With a nod of farewell, Hermione entered the archway that led to her department. The main hall contained the small cubicles for entry level workers and beyond that a series of equally sized boxed walls comprised the individual offices.
Hermione dodged interdepartmental memos as she made her way to the one north-east corner of the building. She loved her office. She only had one office neighbour directly to her left. An aged man who worked for the Office of Misinformation. She’d learned that he was long past his retirement age but still refused to actually retire. Hermione appreciated his hard work, as well as his penchant for being quiet and un-obtrusive.
As soon as Hermione entered she set about making some tea to calm her stomach. Waving her wand to start on boiling some water in the kettle kept on the side table, she took out her favourite green tea and a chipped mug Ginny had gifted her for Christmas two years ago which she only ever took out of its hiding place in the drawer when she was alone. The mug was a rather unfortunate consequence of Ginny’s lewd sense of humour and her awareness of Hermione’s aversion to Quidditch.
Hermione rolled her eyes at the looping picture of a broomstick flying on the porcelain surface before the spell “Reducio!” flashes in bold black letters and the broomstick shrinks, flying straight beneath the long skirts of an unsuspecting witch who widens her eyes.
If anyone other than Ginny had given it to Hermione, she would have clobbered them over the head with it.
Tea in hand she sat down behind her desk with a sigh, going over the disastrous morning in her head like a movie reel.
Waking up tired and annoyed after a day of meetings and draft revisions of HEPA while avoiding inquisitive glances and words in the cafeteria and the corridors, finding out that Witch Weekly had published another piece about her and Ron in their “Trouble in Paradise” section of their society pages. Which also happened to have a picture of Draco Malfoy leaving an Opera House in Paris with a long legged blonde on his arm.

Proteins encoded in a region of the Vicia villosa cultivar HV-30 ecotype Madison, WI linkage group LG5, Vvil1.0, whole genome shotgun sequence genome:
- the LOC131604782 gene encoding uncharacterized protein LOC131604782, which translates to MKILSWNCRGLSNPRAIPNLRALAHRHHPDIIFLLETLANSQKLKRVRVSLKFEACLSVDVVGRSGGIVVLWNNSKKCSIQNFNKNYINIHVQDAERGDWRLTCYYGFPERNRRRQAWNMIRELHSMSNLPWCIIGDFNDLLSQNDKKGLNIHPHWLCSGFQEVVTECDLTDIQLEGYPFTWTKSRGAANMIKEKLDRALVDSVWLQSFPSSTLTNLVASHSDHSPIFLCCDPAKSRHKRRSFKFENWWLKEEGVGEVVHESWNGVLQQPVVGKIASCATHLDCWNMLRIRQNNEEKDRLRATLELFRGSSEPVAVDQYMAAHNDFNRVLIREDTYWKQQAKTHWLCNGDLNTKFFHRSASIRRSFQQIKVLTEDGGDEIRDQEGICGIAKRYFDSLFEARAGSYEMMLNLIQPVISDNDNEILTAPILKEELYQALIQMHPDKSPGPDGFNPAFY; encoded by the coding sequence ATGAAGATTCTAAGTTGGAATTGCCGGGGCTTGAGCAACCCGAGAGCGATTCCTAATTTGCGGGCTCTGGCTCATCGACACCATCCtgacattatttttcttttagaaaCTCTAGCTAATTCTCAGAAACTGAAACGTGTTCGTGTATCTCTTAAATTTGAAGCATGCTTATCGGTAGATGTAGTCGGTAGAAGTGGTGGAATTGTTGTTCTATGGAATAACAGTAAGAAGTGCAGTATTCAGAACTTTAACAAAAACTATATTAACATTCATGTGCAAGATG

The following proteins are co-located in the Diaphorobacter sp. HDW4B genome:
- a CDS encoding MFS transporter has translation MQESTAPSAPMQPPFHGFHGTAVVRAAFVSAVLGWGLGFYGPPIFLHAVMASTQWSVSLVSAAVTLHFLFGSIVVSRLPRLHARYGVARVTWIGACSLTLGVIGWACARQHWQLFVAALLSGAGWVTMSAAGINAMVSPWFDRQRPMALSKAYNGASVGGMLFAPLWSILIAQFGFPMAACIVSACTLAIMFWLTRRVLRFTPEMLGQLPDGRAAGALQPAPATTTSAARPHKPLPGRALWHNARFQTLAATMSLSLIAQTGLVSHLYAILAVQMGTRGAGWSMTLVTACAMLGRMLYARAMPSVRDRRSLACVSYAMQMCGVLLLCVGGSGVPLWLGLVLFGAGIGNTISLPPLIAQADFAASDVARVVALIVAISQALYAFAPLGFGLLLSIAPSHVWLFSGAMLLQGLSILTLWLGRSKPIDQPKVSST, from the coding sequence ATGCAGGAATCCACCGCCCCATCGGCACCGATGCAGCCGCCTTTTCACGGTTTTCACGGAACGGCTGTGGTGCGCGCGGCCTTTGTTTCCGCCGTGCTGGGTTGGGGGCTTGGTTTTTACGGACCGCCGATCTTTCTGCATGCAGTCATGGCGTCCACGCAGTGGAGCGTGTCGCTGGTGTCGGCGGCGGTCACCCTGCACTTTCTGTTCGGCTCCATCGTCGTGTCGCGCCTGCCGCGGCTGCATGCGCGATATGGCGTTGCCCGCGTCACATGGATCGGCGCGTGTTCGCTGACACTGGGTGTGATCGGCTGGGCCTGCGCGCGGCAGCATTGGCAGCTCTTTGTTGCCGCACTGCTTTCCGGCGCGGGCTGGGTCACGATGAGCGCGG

That had been enough to put Hermione in a foul mood but then her stomach had decided to act up again for the fifth time that week and because her own remedies had failed her she’d finally scheduled an appointment at St Mungo’s.
Then everything had crashed and burned around her.
Hermione burned holes in the crumpled parchment on her desk with her eyes.
She was pregnant. And she knew for a fact that it wasn’t Ron’s child, not that would have been any consolation. Her relationship with her school friend was also currently on the way down the drain if she didn’t do anything about it soon.
Her priorities had shifted though, and as her mind so helpfully supplied the image of Malfoy’s cold eyes just a few minutes ago, she began to comprehend the daunting task ahead of her.
That night had meant nothing, just a way to get back at Ron for kissing the younger Greengrass girl in front of half the British wizarding society. Malfoy had been the only one who had followed her after she left the ballroom with deadened eyes and her cheeks on fire, Harry had pulled Ron away to no doubt give him a piece of his mind and Ginny hadn’t been in attendance that night.
Afterwards she had wondered if Malfoy had only followed her because he didn’t trust her wandering by herself in his manor. He hadn’t been sympathetic or pitying when he found her in an empty study, just asked her if she’d like something stronger than the glass of champagne she’d been clutching in her hand. She’d agreed and as they shared a bottle of the finest firewhiskey in front of the fireplace in silence, something reckless took over her. She’d reached across the couch and grabbed his shirt to pull his mouth down to hers.